The Witcher 2 Catch-All

Also with crafting stuff, work out what you need and what you don't and sell the rest, which will involve looking at your playstyle/spec. If you get into the habit of having carrying capacity spare when leaving town, looting everything you can (and there's a lot to loot) and selling the rest you'll soon be over any cash flow problems.

Blind_Evil wrote:
SallyNasty wrote:

Everyone's opinion is valid - but it always surprises my at how I can react so favorably to a game, and others just bag all over it. To each his own!

You have a greater tolerance than I, sir. Evidence: Full achievements in every licensed movie game released in the last 4 years! And Brink!

Seriously, I don't mean to sh*t all over the Witcher 2. It's just not as amazing as I'd anticipated.

I keep wondering if I'm missing something as well. Since I have limited time I won't play it to completion just because. I'll walk away pretty soon, I think. Near as I can tell it's too linear for my liking and the combat is mildly more interesting than a Dragon Age. What am I missing? Skyrim may be generic in so far as the story is, but I'm thinking of going back to that game.

I feel like this is one of those games where I'd love the books and I'm sure the story is really competent, but I'd rather just read a good book. I don't need to play it. I want to play something where I can be truly surprised by what happens based on my agency in the world.

Is inn storage magically connected across all inns like in Witcher 1 (At least I remember it that way, I only threw a few things in there)?

Also I don't suppose there's a way to know if I read a book already, aside from laboriously checking my journal entries with the storekeeper inventory.

Yes and no.

DSGamer wrote:
Blind_Evil wrote:

Seriously, I don't mean to sh*t all over the Witcher 2. It's just not as amazing as I'd anticipated.

I keep wondering if I'm missing something as well. Since I have limited time I won't play it to completion just because. I'll walk away pretty soon, I think. Near as I can tell it's too linear for my liking and the combat is mildly more interesting than a Dragon Age. What am I missing? Skyrim may be generic in so far as the story is, but I'm thinking of going back to that game.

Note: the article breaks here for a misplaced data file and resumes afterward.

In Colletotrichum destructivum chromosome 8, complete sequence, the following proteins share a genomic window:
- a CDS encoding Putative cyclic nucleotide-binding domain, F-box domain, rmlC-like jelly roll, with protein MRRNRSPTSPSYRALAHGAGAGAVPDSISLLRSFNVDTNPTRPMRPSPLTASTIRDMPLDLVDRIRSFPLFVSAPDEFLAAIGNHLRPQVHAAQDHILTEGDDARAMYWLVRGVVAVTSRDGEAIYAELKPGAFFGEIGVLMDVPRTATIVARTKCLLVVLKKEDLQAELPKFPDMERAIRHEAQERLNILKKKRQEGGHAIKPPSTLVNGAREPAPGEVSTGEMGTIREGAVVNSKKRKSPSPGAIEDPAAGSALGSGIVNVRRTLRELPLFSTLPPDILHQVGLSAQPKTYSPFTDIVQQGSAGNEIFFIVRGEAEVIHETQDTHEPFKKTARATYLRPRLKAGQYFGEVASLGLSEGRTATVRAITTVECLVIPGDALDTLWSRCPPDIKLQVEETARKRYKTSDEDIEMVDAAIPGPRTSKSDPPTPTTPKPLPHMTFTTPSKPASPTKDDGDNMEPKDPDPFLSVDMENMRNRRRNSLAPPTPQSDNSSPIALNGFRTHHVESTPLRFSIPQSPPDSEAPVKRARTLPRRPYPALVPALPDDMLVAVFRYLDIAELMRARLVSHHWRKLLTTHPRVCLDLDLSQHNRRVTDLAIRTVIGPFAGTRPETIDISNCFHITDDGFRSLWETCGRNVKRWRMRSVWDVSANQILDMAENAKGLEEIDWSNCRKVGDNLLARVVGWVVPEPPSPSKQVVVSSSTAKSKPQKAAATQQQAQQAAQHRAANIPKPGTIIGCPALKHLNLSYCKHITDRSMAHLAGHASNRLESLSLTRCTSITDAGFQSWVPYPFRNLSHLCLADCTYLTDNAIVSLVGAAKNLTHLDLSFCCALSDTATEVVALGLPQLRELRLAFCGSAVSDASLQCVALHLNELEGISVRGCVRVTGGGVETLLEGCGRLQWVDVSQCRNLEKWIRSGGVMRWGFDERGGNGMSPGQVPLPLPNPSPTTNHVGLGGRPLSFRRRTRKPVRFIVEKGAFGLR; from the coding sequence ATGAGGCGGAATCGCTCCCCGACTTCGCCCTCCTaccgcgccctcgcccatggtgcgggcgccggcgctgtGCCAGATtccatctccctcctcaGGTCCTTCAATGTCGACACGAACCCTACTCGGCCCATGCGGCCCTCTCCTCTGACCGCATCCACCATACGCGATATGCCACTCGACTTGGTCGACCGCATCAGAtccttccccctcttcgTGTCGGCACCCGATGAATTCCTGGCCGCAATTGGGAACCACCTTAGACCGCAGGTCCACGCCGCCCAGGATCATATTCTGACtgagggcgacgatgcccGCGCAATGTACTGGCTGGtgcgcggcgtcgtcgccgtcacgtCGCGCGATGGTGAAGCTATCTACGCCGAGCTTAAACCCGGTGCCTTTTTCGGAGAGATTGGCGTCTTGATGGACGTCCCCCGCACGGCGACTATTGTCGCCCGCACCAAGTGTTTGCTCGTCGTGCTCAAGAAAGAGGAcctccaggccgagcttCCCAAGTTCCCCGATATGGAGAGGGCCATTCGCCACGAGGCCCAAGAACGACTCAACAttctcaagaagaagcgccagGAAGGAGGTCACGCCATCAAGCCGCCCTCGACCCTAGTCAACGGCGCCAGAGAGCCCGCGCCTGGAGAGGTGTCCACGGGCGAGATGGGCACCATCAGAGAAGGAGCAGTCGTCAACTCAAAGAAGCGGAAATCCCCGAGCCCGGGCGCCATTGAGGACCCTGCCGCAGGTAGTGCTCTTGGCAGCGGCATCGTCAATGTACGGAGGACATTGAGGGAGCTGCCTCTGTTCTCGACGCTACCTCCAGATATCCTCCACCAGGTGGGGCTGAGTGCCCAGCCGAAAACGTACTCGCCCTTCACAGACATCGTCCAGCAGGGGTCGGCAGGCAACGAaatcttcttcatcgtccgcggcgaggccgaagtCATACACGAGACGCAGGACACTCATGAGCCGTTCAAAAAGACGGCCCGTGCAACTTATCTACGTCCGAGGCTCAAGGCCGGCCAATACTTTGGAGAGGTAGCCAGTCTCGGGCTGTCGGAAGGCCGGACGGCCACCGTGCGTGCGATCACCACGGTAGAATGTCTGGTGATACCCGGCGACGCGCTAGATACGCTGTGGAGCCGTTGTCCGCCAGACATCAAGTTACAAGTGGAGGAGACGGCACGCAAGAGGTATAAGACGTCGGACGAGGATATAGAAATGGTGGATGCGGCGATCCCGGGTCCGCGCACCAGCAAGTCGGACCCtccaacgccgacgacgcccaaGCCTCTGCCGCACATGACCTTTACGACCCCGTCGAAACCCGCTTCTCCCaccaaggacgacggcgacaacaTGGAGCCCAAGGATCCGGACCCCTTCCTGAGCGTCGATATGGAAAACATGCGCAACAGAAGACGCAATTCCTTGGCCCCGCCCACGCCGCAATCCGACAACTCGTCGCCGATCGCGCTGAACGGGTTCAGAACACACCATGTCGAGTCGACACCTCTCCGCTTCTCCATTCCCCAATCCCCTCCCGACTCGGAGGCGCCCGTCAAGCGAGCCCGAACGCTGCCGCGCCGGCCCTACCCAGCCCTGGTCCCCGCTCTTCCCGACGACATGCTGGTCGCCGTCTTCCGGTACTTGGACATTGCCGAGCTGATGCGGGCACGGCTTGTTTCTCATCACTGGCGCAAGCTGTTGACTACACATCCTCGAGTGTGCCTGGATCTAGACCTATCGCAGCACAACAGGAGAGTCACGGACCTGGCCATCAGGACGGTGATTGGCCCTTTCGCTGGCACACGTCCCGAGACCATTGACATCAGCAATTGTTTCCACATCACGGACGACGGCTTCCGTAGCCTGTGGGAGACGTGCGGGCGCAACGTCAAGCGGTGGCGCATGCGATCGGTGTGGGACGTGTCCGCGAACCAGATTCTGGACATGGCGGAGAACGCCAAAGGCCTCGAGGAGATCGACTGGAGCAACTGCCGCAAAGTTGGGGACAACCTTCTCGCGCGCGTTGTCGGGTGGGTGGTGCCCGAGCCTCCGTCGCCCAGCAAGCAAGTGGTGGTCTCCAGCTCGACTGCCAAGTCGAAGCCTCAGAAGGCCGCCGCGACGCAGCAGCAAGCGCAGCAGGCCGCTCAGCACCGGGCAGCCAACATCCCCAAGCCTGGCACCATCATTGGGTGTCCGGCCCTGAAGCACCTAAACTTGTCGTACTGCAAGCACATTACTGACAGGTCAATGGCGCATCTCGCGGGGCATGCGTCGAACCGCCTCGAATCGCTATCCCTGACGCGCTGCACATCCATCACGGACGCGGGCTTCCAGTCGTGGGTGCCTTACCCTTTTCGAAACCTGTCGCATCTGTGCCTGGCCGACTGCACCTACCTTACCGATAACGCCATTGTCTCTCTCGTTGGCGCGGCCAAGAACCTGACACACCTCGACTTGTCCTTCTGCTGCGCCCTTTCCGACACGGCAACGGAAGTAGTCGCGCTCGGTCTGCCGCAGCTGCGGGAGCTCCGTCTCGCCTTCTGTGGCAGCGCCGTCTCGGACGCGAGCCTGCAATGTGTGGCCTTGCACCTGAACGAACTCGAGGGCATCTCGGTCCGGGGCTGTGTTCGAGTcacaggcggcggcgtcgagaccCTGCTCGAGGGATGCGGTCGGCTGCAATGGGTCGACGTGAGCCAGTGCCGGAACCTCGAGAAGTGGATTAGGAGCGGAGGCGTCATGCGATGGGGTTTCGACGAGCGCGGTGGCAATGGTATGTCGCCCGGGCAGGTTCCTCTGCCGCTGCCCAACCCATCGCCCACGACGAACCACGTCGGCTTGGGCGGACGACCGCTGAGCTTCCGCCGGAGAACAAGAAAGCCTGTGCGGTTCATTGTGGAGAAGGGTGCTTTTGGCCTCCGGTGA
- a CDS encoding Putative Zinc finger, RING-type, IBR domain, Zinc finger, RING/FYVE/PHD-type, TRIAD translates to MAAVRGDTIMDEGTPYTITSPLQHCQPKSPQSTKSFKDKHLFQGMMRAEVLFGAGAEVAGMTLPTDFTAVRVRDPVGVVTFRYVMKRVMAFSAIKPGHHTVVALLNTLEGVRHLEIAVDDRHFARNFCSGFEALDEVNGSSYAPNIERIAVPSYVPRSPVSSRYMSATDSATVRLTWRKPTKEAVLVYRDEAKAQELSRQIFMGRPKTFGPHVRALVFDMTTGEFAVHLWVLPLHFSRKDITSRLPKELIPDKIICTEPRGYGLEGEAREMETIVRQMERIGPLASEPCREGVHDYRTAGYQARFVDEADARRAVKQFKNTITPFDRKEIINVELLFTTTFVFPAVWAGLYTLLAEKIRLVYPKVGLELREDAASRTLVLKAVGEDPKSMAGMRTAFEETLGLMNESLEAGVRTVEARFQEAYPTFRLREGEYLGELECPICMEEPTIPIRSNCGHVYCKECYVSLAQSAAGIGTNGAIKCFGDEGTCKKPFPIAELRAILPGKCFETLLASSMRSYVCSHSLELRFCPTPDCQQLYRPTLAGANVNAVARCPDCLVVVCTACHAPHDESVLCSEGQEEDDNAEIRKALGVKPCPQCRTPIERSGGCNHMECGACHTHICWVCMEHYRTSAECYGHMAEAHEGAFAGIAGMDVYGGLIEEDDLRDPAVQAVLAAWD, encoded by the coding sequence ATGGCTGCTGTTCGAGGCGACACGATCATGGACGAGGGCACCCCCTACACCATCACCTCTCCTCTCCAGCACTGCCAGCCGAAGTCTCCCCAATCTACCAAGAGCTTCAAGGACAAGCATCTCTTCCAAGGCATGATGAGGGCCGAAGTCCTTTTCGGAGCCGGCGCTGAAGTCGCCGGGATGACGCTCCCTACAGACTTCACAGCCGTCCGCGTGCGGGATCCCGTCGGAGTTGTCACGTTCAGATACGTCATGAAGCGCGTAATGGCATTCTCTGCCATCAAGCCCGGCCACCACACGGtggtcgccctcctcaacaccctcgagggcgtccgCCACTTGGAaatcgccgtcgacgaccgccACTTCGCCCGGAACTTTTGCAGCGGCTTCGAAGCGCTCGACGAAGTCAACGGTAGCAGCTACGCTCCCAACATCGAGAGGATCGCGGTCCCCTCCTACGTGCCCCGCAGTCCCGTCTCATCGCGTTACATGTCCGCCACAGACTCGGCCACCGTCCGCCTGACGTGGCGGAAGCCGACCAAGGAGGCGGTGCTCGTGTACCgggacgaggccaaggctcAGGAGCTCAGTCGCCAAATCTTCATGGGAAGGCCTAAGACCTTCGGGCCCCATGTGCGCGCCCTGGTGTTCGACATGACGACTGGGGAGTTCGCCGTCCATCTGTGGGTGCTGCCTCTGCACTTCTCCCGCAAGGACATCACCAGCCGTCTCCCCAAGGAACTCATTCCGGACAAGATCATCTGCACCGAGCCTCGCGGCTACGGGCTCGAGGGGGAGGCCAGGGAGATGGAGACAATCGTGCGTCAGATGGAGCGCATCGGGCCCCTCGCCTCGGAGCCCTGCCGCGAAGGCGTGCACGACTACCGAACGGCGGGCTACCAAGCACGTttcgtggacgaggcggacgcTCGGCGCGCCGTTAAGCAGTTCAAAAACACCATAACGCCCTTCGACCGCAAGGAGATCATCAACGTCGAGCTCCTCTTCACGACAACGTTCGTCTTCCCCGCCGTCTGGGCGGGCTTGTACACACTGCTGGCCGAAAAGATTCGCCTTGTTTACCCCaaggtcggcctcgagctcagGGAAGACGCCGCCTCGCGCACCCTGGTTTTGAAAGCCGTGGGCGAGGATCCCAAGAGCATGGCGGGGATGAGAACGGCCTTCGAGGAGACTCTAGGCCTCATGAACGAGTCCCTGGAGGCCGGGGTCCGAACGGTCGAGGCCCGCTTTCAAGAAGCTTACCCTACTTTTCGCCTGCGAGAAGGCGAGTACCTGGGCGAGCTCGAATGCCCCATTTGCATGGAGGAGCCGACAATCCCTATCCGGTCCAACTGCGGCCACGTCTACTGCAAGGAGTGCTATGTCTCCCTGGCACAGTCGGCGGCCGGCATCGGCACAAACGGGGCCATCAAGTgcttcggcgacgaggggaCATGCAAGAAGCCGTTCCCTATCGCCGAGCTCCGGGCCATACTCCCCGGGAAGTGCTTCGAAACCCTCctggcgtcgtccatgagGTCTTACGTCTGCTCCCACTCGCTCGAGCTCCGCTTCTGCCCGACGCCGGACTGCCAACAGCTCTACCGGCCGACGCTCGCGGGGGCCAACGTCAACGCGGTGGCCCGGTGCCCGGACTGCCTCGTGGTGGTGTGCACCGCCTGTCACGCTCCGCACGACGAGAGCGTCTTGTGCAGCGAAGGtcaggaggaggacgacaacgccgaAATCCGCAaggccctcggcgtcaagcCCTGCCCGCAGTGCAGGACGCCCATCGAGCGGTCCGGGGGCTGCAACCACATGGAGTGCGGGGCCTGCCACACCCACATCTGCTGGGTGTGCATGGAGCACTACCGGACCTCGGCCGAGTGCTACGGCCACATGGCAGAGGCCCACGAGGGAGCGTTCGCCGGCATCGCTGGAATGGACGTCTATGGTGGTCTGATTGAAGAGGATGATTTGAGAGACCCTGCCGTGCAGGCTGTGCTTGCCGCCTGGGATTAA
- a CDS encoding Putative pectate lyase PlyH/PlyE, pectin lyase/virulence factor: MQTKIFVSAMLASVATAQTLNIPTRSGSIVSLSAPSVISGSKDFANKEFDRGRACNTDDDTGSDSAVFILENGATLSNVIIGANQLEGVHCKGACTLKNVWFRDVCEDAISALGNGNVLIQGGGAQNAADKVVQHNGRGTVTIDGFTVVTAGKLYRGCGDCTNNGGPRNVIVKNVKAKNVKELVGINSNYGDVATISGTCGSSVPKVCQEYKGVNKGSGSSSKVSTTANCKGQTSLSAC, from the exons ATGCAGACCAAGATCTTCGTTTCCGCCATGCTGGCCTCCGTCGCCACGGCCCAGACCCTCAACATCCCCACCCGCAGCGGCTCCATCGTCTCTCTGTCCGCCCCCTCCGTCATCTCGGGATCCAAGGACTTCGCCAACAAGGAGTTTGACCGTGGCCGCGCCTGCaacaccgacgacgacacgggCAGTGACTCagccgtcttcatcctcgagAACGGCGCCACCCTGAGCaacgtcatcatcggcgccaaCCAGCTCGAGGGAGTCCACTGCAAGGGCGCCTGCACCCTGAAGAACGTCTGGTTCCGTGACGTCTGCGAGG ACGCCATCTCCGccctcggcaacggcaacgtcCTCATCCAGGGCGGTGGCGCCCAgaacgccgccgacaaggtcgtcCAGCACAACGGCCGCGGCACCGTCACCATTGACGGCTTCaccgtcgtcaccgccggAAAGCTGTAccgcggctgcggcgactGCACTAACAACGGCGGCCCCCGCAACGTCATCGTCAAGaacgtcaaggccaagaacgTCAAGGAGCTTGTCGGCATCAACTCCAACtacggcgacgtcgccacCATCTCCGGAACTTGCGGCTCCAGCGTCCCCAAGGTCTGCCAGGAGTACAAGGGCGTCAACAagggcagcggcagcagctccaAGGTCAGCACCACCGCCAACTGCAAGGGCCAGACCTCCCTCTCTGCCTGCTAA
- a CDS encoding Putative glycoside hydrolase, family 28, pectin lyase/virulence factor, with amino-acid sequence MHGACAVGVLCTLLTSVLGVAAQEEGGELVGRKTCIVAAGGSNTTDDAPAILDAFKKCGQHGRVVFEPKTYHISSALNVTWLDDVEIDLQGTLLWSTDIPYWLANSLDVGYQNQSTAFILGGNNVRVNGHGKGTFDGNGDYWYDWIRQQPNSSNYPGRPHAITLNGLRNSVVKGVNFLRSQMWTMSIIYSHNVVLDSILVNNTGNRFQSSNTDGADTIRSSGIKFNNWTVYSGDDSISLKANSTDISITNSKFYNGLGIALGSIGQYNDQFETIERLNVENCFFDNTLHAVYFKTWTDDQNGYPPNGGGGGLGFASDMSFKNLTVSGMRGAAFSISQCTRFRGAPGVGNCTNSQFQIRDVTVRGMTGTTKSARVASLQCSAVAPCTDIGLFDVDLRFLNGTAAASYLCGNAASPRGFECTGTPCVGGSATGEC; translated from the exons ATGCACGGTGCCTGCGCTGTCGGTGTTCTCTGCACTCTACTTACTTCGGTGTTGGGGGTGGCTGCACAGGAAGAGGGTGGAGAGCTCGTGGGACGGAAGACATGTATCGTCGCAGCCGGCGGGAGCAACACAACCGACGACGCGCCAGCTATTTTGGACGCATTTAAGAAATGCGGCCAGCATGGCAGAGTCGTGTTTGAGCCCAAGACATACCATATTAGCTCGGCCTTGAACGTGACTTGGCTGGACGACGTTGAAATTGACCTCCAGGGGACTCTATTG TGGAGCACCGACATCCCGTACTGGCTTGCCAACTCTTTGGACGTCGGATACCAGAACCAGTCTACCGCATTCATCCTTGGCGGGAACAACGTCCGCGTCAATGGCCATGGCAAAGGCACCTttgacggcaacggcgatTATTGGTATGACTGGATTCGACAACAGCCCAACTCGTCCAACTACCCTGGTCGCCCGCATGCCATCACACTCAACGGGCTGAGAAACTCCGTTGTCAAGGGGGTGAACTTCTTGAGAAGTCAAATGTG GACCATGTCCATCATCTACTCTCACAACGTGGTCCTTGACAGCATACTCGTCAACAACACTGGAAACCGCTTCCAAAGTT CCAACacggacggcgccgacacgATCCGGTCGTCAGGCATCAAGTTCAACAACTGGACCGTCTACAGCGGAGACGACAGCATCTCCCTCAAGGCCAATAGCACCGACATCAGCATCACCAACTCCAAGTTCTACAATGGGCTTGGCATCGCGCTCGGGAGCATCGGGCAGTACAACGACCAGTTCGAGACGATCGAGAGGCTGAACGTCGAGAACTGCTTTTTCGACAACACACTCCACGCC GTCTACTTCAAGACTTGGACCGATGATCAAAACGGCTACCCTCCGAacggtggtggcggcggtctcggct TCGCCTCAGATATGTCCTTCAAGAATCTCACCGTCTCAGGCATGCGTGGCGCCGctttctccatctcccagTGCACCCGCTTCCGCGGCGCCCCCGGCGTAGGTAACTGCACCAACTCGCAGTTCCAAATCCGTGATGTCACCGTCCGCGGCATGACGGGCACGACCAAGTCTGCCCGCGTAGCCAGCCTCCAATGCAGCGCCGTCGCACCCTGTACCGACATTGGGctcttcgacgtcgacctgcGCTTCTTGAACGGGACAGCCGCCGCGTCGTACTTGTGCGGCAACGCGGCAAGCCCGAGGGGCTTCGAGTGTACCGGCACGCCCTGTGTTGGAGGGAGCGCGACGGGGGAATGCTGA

Yeah, I'd been looking forward to playing a Witcher game for ages, but I didn't find TW2 so much not as amazing, or even not to my taste, but just downright belligerent in many respects. Definitely there're things about the game that aren't to my taste but aren't bad per se. It's too linear and there are too many cutscenes for my liking—I'd rather play the story than put down the controller and watch it. I also don't like its very limited openness, with the world just described by points with connecting paths and the only cliffs you can climb or jump down are the ones explicitly marked so (too bad too, since I, bafflingly, had a million rope ladders). It makes the world feel small and artificial. That's endemic to BioWare's RPGs too, one of the reasons I don't like those either—and as a corollary, why I adore TES games—but again I can chalk that up to preference.

But on top of that, there were too many things the game does poorly: the slippery, imprecise camera, the awful inventory UI, and the finger-knotting quick select menu for starters. Geralt refusing to move when the game admonishes me to hurry, context-sensitive button prompts not appearing when I'm about to catch fire, although they just trigger QTEs. Dumptrucks of narrative and names in stretched out cutscenes that don't draw me into the world but push me away. One of the worst sins ever, finishing one cutscene to have me walk 100 feet only to trigger the next one. These things suggest the game doesn't consider the player to be the most important part; instead, everything is of secondary importance to the story (unless they're just poor design or bugs).

The final straw for me was Vergen. After god know how many cutscenes (I was browsing on the iPad by then), I was finally let loose in Vergen. Have you been to Vergen? Have you tried using the minimap there? The disc came out of the tray, and that was it for me.

I'm almost sorry that I'll miss out on the choice/consequence ramifications of TW2, which was my main draw to the game. But then The Walking Dead Episode 1 came out of nowhere to ably satisfy that.

I'm glad lots of people are enjoying TW2, and I hope my criticisms come across as honest and legitimate. (It's not a blast of haterade, just all my thoughts at once.) I tried it, which is the best I can do, and now I'll wait for Dawnguard.

Gravey wrote:

I'm almost sorry that I'll miss out on the choice/consequence ramifications of TW2, which was my main draw to the game.

I soldiered through and found that aspect to be nothing out of the ordinary (I really feel that TW2 got extra credit on this stuff), so don't be too sorry. Certainly not the landmark achievement in narrative player agency that it was reviewed as being.

Most of the act 2 quests are apparently different if you choose a different ally at the end of act 1, but all of the mechanical headaches you mentioned discouraged another playthrough. I've since parted with the game, put it toward Dragon's Dogma. Love everything I've seen/played. I haven't heard what Dawnguard is about yet, but I don't think I'm quite done with Skyrim either.

Gravey wrote:
DSGamer wrote:
Blind_Evil wrote: